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Pentagon's Plans For Big Brother Database

by Jim Lobe

Big Brother's Been Here For Years
(IPS) WASHINGTON -- The Pentagon's proposal to build a giant computer system capable of mining thousands of databases containing private information about U.S. and foreign citizens is coming under fire from civil liberties groups and lawmakers in both parties.

The Total Information Awareness (TIA) project, with its echoes of "1984," the George Orwell novel about a fictional police state, is headed by a leading player in the Iran-Contra scandal under President Ronald Reagan.

The project is designed to create "a virtual, centralised, grand database" that includes the financial, medical, communication, and travel records of virtually everyone entering or living in the United States.

The idea was brought to the Defence Department immediately after the Sept. 11, 2001 terrorist attacks by retired Adm. John Poindexter, Reagan's national security adviser, who, since his criminal role in the Iran-Contra affair, has been working in the data technology field.

Earlier this year, Poindexter was named to head the Information Awareness Office of the Defense Advanced Research Projects Agency (DARPA), the Pentagon office that works with the private sector to develop technologies, such as the Internet, with military or defence applications.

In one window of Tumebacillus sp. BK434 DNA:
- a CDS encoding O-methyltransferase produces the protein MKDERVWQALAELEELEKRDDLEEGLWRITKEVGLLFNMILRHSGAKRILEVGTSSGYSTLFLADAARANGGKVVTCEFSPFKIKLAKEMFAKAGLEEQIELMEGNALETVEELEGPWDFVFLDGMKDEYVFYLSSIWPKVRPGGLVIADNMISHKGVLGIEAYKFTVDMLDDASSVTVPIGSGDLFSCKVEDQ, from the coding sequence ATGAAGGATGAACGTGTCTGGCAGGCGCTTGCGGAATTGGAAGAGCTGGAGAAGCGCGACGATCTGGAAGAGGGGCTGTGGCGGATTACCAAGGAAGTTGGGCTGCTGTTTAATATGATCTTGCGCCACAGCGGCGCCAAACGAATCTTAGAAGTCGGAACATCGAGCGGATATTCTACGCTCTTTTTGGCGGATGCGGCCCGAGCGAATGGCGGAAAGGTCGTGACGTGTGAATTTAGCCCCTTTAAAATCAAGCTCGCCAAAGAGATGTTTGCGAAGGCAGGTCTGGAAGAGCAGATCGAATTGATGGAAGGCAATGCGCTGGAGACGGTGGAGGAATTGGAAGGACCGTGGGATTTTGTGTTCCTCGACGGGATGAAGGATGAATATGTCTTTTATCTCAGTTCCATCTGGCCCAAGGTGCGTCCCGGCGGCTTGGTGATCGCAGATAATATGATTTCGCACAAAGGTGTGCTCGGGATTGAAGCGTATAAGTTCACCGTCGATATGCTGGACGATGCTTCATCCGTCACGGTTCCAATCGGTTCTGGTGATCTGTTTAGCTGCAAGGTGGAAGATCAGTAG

The TIA system would be designed to scan the patterns of people's conduct -- including, for example, their use of the Internet, medical records, and credit-card purchases -- to determine who might be engaged in terrorist or related hostile activity against the United States.

Concern among civil libertarians, which has risen steadily since the attacks due to the expansion of the FBI's spying authority and a series of court decisions upholding the detention powers of the executive branch, has mushroomed since details about the project were first published by The New York Times earlier this month. Critics say the system could well lead to a "surveillance state."

The Fourth Amendment of the U.S. Constitution, which forbids unreasonable "searches and seizures," is one of the most sensitive in the Bill of Rights. In addition, the military has theoretically been banned from engaging in domestic law enforcement and surveillance.